Vincent Pallotti

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Saint Vincent Pallotti
San Vincenzo Pallotti.jpg
Born (1795-04-21)April 21, 1795
Rome, Papal States
Died January 22, 1850(1850-01-22)
Rome, Papal States
Honored in
Roman Catholic Church
Beatified January 22, 1950 by Pope Pius XII
Canonized January 20, 1963, Rome by Pope John XXIII
Feast January 22

Saint Vincent Pallotti (April 21, 1795 – January 22, 1850) was an Italian ecclesiastic, born in Rome, and a saint. He was the founder of the Society of the Catholic Apostolate later to be known as Pious Society of Missions (the Pallotines). The original name was restored in 1947. He is buried in the church of San Salvatore in Onda. He is considered the forerunner of Catholic Action.

Biography[edit]

Vincent Pallotti was born in Rome on April 21, 1795. He was descended from the noble families of the Pallotti of Norcia and the De Rossi of Rome. His early studies were made at the Pious Schools of San Pantaleone, and from there he passed to the Roman College. At the age of sixteen, he resolved to become a priest, and was ordained on May 16, 1820. Shortly thereafter he earned a doctorate in theology.[1]

He was given an assistant professorship at the Sapienza University but resigned it soon after to devote himself to pastoral work. Pallotti worked selflessly looking after the poor in the urban areas of the city for most of his life. He organized schools for shoemakers, tailors, coachmen, carpenters, and gardeners so that they could better work at their trade, as well as evening classes for young farmers and unskilled workers. He soon became known as a "second St. Philip Neri". He once dressed up as an old woman to hear the confession of a man who threatened "to kill the first priest who came through the door".[1]

In 1835, Pallotti founded the Society of the Catholic Apostolate, a community of priests and brothers.[2] The Society was placed under the protection of Mary, Queen of Apostles. During the cholera plague in 1837, Pallotti constantly endangered his life in ministering to the stricken.[3]

In 1838 the Society was ordered dissolved, as it was seen as a duplication of the Society for the Propagation of the Faith. Pallotti appealed this decision to the Pope and the order of dissolution was withdrawn.[4]

However, as soon as Vincent died in 1850 there was more trouble and presumably the original decree of dissolution was unearthed. When Vincent's last defender Cardinal Lambruscini died in 1854, the name of the Society was abruptly changed to "The Pious Society of Missions". This lasted until 1947 when "by a gracious act of the Holy See" the original name of the society was restored.

He had an intense devotion to the mystery of the Most Blessed Trinity, and to the Virgin Mary. His contemporaries, including the pope, considered him a saint during his life.

When Pallotti's body was exhumed in 1906 and 1950, examiners found his body to be completely incorrupt (see Dr. Gaynor's book), a sign of holiness in the tradition of the Roman Catholic Church. His body is enshrined in the church of San Salvatore in Onda, in Rome, where it can be seen, still intact. He was canonized in 1963 by Pope John XXIII.[5][6]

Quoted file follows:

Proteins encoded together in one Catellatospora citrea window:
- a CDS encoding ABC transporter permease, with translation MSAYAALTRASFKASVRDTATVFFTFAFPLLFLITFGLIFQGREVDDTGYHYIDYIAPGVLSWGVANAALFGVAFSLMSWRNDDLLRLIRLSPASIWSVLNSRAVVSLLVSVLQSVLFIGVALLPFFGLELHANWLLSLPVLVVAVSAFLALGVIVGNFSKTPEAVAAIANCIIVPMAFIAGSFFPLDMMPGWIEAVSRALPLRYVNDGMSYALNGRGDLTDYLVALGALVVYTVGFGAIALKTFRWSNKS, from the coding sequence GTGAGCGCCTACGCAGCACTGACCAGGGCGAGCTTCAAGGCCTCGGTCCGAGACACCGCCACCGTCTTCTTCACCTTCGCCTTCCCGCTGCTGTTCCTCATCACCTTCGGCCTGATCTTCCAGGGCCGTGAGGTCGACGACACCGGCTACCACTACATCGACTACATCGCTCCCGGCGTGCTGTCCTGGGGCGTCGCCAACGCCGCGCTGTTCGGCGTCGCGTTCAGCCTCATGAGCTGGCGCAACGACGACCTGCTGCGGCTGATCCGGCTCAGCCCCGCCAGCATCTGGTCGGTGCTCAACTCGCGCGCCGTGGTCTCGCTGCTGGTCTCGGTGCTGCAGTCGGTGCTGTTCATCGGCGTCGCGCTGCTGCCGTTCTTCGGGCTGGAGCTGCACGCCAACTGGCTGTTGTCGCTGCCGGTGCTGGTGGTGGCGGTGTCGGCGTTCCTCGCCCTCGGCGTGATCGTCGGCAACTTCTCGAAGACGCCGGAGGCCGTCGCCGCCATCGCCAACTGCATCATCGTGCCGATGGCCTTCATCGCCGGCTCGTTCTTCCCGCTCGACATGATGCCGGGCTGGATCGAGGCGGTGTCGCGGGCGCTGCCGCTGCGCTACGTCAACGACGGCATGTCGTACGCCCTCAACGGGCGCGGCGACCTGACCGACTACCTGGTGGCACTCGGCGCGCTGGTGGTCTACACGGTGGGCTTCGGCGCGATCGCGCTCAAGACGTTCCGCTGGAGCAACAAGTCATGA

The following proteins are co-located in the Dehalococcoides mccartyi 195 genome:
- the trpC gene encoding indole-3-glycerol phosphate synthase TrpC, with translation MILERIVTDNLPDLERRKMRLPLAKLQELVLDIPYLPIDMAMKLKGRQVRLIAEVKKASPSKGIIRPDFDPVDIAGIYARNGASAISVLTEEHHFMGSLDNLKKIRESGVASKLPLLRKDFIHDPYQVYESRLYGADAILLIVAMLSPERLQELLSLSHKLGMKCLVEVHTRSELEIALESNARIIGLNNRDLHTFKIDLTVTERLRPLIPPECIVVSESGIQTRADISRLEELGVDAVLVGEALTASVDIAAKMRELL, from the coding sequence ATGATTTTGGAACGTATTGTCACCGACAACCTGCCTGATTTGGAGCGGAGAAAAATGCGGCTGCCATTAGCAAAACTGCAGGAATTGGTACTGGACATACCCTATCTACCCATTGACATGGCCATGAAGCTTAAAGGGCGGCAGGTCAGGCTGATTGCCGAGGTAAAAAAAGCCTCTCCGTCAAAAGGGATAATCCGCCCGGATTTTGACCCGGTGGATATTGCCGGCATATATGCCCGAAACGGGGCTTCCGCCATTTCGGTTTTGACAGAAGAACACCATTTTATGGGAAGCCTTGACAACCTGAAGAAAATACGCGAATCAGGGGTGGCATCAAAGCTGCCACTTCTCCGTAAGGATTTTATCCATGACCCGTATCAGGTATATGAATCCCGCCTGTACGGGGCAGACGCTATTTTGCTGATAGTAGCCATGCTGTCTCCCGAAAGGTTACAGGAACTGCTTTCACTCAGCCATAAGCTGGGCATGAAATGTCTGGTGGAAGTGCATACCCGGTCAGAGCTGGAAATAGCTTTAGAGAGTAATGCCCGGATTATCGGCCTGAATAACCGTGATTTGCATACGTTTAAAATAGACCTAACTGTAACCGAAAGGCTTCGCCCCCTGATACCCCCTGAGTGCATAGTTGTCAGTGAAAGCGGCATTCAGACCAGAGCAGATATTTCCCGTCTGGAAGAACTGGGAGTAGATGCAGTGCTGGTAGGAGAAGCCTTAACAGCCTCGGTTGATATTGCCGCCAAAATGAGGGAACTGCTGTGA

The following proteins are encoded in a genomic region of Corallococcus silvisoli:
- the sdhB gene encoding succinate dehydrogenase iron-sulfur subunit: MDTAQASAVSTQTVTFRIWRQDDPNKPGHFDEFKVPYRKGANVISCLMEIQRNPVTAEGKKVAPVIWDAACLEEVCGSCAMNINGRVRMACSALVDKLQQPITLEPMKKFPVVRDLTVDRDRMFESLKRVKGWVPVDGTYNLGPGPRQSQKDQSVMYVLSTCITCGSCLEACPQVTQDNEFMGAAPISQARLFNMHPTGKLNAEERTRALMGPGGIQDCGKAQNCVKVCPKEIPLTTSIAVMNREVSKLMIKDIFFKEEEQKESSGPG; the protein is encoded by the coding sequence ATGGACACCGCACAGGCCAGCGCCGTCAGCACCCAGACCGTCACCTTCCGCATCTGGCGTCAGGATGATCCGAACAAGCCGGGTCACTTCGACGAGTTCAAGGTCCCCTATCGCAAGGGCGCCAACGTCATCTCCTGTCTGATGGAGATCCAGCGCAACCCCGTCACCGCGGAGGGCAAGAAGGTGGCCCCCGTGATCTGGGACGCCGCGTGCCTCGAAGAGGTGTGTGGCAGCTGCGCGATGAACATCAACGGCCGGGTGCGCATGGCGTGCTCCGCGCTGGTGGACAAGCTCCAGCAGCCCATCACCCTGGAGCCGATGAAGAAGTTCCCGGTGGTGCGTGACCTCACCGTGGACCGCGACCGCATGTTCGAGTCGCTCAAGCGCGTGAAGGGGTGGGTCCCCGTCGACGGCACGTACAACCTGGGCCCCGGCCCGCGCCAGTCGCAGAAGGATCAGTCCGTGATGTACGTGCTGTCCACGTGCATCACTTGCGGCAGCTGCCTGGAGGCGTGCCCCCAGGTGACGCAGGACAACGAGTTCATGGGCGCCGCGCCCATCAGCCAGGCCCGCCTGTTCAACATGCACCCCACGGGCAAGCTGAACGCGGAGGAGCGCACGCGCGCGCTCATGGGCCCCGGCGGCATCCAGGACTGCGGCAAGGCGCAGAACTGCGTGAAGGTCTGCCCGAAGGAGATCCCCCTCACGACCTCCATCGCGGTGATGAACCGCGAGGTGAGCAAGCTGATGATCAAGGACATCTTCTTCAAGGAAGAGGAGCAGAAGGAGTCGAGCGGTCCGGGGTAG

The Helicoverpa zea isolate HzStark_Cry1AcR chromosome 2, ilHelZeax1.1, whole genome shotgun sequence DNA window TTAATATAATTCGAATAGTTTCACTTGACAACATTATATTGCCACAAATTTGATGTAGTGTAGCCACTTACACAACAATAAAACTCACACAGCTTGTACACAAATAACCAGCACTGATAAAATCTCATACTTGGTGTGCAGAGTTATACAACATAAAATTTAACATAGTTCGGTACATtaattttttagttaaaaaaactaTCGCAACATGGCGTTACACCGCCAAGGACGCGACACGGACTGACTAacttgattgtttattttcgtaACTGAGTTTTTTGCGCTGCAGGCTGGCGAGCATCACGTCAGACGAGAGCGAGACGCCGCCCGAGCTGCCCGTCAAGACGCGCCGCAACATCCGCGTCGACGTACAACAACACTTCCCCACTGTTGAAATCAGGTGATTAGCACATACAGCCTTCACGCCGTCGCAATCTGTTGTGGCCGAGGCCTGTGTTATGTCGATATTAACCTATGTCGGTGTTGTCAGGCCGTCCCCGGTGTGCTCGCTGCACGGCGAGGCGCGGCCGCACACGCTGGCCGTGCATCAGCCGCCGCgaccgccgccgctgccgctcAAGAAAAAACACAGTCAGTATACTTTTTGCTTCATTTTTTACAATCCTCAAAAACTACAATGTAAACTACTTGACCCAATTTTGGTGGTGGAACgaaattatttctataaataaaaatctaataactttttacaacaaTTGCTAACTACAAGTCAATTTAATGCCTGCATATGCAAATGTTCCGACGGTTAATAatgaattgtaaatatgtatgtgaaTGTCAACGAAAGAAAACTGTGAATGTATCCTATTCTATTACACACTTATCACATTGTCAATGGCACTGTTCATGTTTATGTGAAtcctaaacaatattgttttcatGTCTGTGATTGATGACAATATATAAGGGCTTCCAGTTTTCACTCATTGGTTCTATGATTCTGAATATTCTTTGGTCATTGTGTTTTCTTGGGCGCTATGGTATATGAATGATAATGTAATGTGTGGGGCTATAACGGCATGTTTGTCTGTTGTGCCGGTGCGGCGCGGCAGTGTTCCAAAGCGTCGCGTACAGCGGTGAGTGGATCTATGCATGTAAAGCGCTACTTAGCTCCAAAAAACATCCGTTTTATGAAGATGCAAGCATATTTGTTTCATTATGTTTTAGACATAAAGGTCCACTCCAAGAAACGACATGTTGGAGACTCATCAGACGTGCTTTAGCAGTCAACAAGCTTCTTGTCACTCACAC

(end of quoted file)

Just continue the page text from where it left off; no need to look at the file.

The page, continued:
Legacy[edit]

Pallotti was deemed a patron of Vatican II for his efforts toward building unity in the Church through such practices as inviting the people of his community to worship in the Roman parishes of Eastern Catholic Churches.

His followers are the Pallottines, still operating internationally. They follow his motto, "The love of Christ impels us" (Caritas Christi Urget Nos). Members of the Society of the Catholic Apostolate work as everyday missionaries to "renew faith and rekindle love." They work to fulfill the mission of their founder in the modern world. The Pallottines have major houses in Britain, Germany, New York, Poland, India, Ireland and several other locations.

The Congregation of the Sisters of the Catholic Apostolate, commonly referred to as Pallottines, is an international community founded in Rome, Italy by St. Vincent Pallotti. The Pallottine Sisters trace their beginnings to the Pia Casa di Carità (Pious House of Charity) he established in Rome in 1838. This was a work dedicated to the religious and civil education of young girls who had been abandoned on the streets of Rome to procure food through begging. It is a work that is still operating today. [7]

The Missionary Sisters of the Catholic Apostolate began in Germany as a response to the missionary needs in the Cameroons which were being administrated by the Pallottine Fathers.[8]

During the Christmas Season, a nativity scene that Saint Vincent made himself is put on display at the Vatican, in the Basilica's square, before the Christmas tree. Vincent promoted the celebration of the Octave of the Epiphany as an act of unity with his Orthodox brethren who celebrated Christmas on Jan 6th. at that time (now Jan.7th).

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